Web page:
Before the 1930s, the American public largely paid its own way where medical costs were concerned. With the exception of a few industries, employers by and large had little motivation to provide health coverage.
Americans who worked in dangerous professions like mining, steel, and railroads had access to company doctors in industrial clinics or union-operated infirmaries. Though this was not healthcare as it exists today, these company-sponsored clinics were some of the earliest precedents of businesses becoming involved in their employees’ well-being.
After his election to the presidency in 1932, Franklin D. Roosevelt chose not to pursue universal healthcare coverage. Several factors influenced his decision, not the least of which was major opposition from the American Medical Association. Roosevelt toyed with the idea of nationalizing healthcare as part of his plan for Social Security. However, he was a politically astute man, and he realized that tying universal health coverage to the Social Security Act might doom both initiatives to failure.
Of course, Roosevelt's decision left unresolved the pressing need of many Americans for some way to deal with healthcare costs. In the grips of the Great Depression, many were hard pressed to find money for essentials like food and shelter. Healthcare often fell by the wayside for families working to access the basic necessities of life.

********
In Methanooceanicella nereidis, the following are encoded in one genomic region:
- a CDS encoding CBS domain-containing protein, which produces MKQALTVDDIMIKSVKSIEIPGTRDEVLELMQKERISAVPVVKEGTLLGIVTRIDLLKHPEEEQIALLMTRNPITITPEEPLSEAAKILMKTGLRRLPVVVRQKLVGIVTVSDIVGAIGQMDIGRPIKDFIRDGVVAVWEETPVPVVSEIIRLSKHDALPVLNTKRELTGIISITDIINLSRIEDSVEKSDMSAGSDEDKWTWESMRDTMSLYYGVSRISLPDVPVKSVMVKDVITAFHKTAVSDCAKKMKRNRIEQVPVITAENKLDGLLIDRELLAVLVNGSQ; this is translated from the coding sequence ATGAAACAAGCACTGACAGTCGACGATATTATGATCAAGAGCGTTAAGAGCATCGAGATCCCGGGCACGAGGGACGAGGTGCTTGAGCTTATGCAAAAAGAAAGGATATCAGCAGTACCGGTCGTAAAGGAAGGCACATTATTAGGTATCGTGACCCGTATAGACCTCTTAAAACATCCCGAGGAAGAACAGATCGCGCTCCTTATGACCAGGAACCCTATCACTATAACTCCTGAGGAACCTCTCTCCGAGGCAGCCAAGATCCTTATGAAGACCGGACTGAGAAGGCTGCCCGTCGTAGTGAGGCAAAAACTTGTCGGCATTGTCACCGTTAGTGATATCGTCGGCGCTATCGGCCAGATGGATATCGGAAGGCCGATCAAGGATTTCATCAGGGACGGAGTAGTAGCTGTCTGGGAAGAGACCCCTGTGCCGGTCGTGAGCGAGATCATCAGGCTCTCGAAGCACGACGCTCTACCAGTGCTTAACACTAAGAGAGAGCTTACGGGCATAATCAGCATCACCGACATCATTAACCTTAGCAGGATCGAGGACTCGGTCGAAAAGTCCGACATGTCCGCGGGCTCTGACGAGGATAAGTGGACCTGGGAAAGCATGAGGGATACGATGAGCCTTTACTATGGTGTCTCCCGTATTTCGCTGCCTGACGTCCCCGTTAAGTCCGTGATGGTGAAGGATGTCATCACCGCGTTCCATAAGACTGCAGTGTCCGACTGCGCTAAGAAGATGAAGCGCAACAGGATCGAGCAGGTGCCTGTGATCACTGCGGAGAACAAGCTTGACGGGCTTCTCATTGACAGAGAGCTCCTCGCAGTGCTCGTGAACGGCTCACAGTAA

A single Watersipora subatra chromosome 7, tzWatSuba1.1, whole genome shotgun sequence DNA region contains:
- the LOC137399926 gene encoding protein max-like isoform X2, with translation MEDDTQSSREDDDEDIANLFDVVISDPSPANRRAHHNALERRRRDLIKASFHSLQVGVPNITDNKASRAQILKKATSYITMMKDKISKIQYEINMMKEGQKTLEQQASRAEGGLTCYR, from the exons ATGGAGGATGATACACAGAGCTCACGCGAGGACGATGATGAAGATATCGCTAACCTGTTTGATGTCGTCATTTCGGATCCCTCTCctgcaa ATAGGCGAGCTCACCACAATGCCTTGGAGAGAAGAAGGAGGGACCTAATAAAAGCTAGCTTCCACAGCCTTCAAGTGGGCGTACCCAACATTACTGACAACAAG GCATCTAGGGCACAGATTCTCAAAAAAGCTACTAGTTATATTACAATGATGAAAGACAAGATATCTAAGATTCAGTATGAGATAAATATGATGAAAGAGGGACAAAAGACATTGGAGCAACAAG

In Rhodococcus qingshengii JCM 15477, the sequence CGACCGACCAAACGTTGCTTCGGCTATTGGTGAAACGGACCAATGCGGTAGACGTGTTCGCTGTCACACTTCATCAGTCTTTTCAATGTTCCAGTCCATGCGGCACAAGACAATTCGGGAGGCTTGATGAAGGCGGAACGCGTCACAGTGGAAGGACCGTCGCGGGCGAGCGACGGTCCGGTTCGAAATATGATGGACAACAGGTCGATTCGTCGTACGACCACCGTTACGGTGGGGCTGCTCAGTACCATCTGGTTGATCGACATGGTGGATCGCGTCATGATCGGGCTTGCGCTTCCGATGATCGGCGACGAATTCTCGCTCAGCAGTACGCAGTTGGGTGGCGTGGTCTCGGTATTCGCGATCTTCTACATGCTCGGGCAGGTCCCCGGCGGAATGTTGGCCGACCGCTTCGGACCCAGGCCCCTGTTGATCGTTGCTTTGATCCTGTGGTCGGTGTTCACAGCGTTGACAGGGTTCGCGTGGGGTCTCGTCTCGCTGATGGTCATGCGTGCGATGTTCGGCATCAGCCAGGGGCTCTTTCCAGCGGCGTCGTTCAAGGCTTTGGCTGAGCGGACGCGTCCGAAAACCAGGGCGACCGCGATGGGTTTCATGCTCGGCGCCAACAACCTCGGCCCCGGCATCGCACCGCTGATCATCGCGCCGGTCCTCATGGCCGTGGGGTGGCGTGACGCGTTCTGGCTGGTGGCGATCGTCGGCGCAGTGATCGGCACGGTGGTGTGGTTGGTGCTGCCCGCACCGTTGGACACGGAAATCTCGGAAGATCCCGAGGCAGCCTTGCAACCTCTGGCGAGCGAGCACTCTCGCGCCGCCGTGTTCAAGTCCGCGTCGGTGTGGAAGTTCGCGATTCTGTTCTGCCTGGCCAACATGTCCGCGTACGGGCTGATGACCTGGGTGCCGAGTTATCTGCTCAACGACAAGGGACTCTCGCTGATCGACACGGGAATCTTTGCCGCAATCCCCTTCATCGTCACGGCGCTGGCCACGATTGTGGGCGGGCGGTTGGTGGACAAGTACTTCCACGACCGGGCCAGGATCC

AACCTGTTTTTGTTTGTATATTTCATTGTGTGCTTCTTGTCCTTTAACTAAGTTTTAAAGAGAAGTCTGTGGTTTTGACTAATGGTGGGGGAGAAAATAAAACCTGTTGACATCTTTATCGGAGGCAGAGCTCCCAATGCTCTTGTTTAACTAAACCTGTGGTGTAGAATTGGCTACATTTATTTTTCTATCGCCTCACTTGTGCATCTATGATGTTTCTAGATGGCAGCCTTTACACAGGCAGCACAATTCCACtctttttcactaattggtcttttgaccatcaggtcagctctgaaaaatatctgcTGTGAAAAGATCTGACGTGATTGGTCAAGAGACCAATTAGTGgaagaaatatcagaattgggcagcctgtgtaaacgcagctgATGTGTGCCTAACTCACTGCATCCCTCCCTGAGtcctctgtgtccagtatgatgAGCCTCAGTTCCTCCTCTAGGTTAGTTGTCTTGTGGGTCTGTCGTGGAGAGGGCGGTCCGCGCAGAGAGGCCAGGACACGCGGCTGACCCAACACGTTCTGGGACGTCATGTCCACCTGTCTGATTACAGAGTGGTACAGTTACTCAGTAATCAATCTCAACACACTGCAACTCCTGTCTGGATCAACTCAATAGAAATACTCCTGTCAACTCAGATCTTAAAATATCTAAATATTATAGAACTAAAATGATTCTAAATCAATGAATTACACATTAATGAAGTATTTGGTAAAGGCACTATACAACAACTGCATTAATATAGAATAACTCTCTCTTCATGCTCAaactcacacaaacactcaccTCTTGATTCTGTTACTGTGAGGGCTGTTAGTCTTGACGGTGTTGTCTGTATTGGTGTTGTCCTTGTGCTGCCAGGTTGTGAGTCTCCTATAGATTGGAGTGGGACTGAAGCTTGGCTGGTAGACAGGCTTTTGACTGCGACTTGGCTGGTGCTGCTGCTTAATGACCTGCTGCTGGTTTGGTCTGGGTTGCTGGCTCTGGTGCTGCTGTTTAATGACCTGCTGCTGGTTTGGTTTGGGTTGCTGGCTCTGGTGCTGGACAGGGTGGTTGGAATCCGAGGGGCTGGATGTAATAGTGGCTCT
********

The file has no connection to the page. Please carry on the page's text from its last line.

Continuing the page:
Into this environment came the beginnings of private health insurance, with Blue Cross and Blue Shield plans paving the way for private insurers to begin crafting plans to meet the needs of the growing market. Still, at this stage, employers were not generally in the picture, and these original health insurance offerings were purchased almost exclusively by individuals.
Once America became embroiled in World War II, there was great concern that rampant inflation would threaten America's military effort and undermine its domestic economy. The concern was valid, as Americans had witnessed what inflation had done to war-torn Germany, devastating its economy and giving rise to Hitler's regime.
To combat inflation, the 1942 Stabilization Act was passed. Designed to limit employers' freedom to raise wages and thus to compete on the basis of pay for scarce workers, the actual result of the act was that employers began to offer health benefits as incentives instead.
Suddenly, employers were in the health insurance business. Because health benefits could be considered part of compensation but did not count as income, workers did not have to pay income tax or payroll taxes on those benefits.
Thus, by 1943, employers had an increased incentive to make health insurance arrangements for their workers, and the modern era of employer-sponsored health insurance began.
Health Insurance doesn’t work, because providers have no incentive to lower costs and that won’t happen until people pay their own healthcare expenses.
Norb Leahy, Dunwoody GA Tea Party Leader